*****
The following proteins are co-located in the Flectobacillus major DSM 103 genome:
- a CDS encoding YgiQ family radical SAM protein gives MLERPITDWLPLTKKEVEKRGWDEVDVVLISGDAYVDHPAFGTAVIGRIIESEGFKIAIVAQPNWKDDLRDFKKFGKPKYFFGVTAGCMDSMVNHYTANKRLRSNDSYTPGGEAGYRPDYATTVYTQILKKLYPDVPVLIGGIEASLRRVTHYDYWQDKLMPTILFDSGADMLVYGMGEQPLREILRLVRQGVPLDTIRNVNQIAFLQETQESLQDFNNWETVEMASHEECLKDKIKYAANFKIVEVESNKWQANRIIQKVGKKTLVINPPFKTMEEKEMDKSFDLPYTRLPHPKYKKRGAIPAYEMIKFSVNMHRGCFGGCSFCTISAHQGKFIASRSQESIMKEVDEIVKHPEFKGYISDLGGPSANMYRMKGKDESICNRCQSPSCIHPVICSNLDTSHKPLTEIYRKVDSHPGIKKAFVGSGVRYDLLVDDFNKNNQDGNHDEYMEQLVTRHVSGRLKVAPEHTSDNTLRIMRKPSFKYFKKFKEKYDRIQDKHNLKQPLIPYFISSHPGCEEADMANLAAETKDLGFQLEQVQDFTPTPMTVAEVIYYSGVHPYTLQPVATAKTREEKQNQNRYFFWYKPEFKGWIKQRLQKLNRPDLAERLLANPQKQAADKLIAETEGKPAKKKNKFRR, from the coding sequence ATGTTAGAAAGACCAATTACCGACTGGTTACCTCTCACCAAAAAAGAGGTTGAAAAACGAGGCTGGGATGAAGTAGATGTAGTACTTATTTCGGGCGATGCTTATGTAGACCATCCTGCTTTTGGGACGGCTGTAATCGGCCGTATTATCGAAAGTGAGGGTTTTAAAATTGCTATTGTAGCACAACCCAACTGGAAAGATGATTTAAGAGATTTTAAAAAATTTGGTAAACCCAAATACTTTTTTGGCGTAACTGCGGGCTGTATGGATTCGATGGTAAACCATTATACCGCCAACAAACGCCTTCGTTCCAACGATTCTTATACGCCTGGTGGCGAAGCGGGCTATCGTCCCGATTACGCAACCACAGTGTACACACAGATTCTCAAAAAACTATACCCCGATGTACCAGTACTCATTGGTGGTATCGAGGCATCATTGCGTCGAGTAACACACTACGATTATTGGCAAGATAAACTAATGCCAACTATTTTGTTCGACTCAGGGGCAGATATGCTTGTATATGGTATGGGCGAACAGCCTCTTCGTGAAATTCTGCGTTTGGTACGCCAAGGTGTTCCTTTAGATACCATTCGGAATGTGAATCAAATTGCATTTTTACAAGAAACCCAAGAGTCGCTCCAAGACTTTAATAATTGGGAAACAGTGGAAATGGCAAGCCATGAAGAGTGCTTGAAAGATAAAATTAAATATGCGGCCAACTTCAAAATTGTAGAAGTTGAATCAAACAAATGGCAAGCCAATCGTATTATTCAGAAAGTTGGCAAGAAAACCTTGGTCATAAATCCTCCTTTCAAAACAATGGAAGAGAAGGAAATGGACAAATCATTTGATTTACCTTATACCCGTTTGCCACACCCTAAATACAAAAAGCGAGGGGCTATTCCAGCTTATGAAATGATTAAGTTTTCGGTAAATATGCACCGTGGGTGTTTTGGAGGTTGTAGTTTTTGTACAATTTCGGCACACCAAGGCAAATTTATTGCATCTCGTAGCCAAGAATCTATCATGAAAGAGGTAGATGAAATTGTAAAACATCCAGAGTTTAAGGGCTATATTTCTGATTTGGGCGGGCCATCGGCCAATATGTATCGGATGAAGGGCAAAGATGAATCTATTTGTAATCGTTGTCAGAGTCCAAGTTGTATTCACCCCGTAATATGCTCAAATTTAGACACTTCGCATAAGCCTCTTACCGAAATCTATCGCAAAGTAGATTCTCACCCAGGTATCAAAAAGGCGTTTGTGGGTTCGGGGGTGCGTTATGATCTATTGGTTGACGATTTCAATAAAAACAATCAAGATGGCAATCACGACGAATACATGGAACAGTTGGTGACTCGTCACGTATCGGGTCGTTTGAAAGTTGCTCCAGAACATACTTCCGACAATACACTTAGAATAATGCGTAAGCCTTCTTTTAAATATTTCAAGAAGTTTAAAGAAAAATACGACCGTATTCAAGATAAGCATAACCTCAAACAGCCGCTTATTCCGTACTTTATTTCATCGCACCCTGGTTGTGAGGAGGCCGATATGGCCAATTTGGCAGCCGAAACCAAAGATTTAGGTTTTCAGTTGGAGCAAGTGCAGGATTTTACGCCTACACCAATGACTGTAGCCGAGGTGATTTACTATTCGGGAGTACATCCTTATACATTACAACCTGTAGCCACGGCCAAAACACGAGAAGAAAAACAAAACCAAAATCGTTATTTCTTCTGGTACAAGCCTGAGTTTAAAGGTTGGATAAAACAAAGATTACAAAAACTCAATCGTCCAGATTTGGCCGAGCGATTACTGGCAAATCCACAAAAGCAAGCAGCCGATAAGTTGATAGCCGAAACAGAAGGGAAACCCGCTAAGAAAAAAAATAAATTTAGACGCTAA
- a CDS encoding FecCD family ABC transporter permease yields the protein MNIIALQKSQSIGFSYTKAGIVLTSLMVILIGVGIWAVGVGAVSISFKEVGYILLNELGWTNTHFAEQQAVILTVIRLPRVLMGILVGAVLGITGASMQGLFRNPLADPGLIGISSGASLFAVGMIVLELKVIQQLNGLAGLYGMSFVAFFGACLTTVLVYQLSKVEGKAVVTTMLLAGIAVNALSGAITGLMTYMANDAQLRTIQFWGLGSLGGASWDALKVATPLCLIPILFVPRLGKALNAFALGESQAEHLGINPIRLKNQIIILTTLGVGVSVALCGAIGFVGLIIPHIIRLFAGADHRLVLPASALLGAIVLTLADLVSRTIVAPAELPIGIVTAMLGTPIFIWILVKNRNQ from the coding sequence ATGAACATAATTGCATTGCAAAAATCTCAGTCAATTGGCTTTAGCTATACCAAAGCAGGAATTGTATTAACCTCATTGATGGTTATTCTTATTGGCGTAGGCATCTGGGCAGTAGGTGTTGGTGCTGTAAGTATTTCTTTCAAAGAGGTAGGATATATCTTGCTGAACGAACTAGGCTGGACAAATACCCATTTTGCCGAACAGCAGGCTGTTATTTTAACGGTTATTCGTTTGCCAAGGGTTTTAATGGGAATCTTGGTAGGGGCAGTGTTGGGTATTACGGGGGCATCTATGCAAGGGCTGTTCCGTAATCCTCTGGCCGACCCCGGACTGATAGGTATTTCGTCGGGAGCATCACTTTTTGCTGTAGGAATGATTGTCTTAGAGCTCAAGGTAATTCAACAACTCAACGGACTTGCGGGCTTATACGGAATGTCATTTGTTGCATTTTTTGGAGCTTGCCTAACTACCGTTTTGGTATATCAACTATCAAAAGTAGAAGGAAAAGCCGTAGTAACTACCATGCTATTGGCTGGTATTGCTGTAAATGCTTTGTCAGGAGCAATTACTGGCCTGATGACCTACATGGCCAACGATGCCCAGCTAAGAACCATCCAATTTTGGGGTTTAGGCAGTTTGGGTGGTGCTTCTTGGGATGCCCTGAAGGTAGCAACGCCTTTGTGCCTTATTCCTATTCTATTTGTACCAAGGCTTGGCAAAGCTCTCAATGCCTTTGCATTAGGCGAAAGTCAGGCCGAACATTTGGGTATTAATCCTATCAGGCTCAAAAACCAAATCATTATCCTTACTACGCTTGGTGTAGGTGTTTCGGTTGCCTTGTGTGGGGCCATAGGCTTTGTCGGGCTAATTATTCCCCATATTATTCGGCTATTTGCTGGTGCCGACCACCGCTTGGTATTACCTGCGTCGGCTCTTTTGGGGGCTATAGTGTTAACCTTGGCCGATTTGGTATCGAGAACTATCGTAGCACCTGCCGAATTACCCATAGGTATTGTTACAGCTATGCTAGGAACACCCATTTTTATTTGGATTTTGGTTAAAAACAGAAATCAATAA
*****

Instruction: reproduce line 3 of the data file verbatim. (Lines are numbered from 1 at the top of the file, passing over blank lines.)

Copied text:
- a CDS encoding FecCD family ABC transporter permease yields the protein MNIIALQKSQSIGFSYTKAGIVLTSLMVILIGVGIWAVGVGAVSISFKEVGYILLNELGWTNTHFAEQQAVILTVIRLPRVLMGILVGAVLGITGASMQGLFRNPLADPGLIGISSGASLFAVGMIVLELKVIQQLNGLAGLYGMSFVAFFGACLTTVLVYQLSKVEGKAVVTTMLLAGIAVNALSGAITGLMTYMANDAQLRTIQFWGLGSLGGASWDALKVATPLCLIPILFVPRLGKALNAFALGESQAEHLGINPIRLKNQIIILTTLGVGVSVALCGAIGFVGLIIPHIIRLFAGADHRLVLPASALLGAIVLTLADLVSRTIVAPAELPIGIVTAMLGTPIFIWILVKNRNQ from the coding sequence ATGAACATAATTGCATTGCAAAAATCTCAGTCAATTGGCTTTAGCTATACCAAAGCAGGAATTGTATTAACCTCATTGATGGTTATTCTTATTGGCGTAGGCATCTGGGCAGTAGGTGTTGGTGCTGTAAGTATTTCTTTCAAAGAGGTAGGATATATCTTGCTGAACGAACTAGGCTGGACAAATACCCATTTTGCCGAACAGCAGGCTGTTATTTTAACGGTTATTCGTTTGCCAAGGGTTTTAATGGGAATCTTGGTAGGGGCAGTGTTGGGTATTACGGGGGCATCTATGCAAGGGCTGTTCCGTAATCCTCTGGCCGACCCCGGACTGATAGGTATTTCGTCGGGAGCATCACTTTTTGCTGTAGGAATGATTGTCTTAGAGCTCAAGGTAATTCAACAACTCAACGGACTTGCGGGCTTATACGGAATGTCATTTGTTGCATTTTTTGGAGCTTGCCTAACTACCGTTTTGGTATATCAACTATCAAAAGTAGAAGGAAAAGCCGTAGTAACTACCATGCTATTGGCTGGTATTGCTGTAAATGCTTTGTCAGGAGCAATTACTGGCCTGATGACCTACATGGCCAACGATGCCCAGCTAAGAACCATCCAATTTTGGGGTTTAGGCAGTTTGGGTGGTGCTTCTTGGGATGCCCTGAAGGTAGCAACGCCTTTGTGCCTTATTCCTATTCTATTTGTACCAAGGCTTGGCAAAGCTCTCAATGCCTTTGCATTAGGCGAAAGTCAGGCCGAACATTTGGGTATTAATCCTATCAGGCTCAAAAACCAAATCATTATCCTTACTACGCTTGGTGTAGGTGTTTCGGTTGCCTTGTGTGGGGCCATAGGCTTTGTCGGGCTAATTATTCCCCATATTATTCGGCTATTTGCTGGTGCCGACCACCGCTTGGTATTACCTGCGTCGGCTCTTTTGGGGGCTATAGTGTTAACCTTGGCCGATTTGGTATCGAGAACTATCGTAGCACCTGCCGAATTACCCATAGGTATTGTTACAGCTATGCTAGGAACACCCATTTTTATTTGGATTTTGGTTAAAAACAGAAATCAATAA